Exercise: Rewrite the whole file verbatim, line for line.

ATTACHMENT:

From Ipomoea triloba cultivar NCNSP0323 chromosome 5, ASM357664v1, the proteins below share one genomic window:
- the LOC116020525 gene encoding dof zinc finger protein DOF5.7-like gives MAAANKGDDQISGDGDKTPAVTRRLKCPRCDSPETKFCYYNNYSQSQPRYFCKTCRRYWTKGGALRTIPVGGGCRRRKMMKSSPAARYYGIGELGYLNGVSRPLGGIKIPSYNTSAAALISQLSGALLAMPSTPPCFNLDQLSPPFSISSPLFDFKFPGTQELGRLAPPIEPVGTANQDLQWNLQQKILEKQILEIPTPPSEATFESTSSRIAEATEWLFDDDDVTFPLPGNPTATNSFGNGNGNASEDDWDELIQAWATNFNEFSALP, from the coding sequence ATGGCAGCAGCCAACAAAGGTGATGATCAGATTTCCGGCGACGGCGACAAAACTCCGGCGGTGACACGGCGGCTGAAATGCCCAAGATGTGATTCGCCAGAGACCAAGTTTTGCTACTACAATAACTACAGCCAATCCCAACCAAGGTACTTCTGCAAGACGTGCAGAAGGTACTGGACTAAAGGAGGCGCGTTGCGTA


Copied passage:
From Ipomoea triloba cultivar NCNSP0323 chromosome 5, ASM357664v1, the proteins below share one genomic window:
- the LOC116020525 gene encoding dof zinc finger protein DOF5.7-like gives MAAANKGDDQISGDGDKTPAVTRRLKCPRCDSPETKFCYYNNYSQSQPRYFCKTCRRYWTKGGALRTIPVGGGCRRRKMMKSSPAARYYGIGELGYLNGVSRPLGGIKIPSYNTSAAALISQLSGALLAMPSTPPCFNLDQLSPPFSISSPLFDFKFPGTQELGRLAPPIEPVGTANQDLQWNLQQKILEKQILEIPTPPSEATFESTSSRIAEATEWLFDDDDVTFPLPGNPTATNSFGNGNGNASEDDWDELIQAWATNFNEFSALP, from the coding sequence ATGGCAGCAGCCAACAAAGGTGATGATCAGATTTCCGGCGACGGCGACAAAACTCCGGCGGTGACACGGCGGCTGAAATGCCCAAGATGTGATTCGCCAGAGACCAAGTTTTGCTACTACAATAACTACAGCCAATCCCAACCAAGGTACTTCTGCAAGACGTGCAGAAGGTACTGGACTAAAGGAGGCGCGTTGCGTA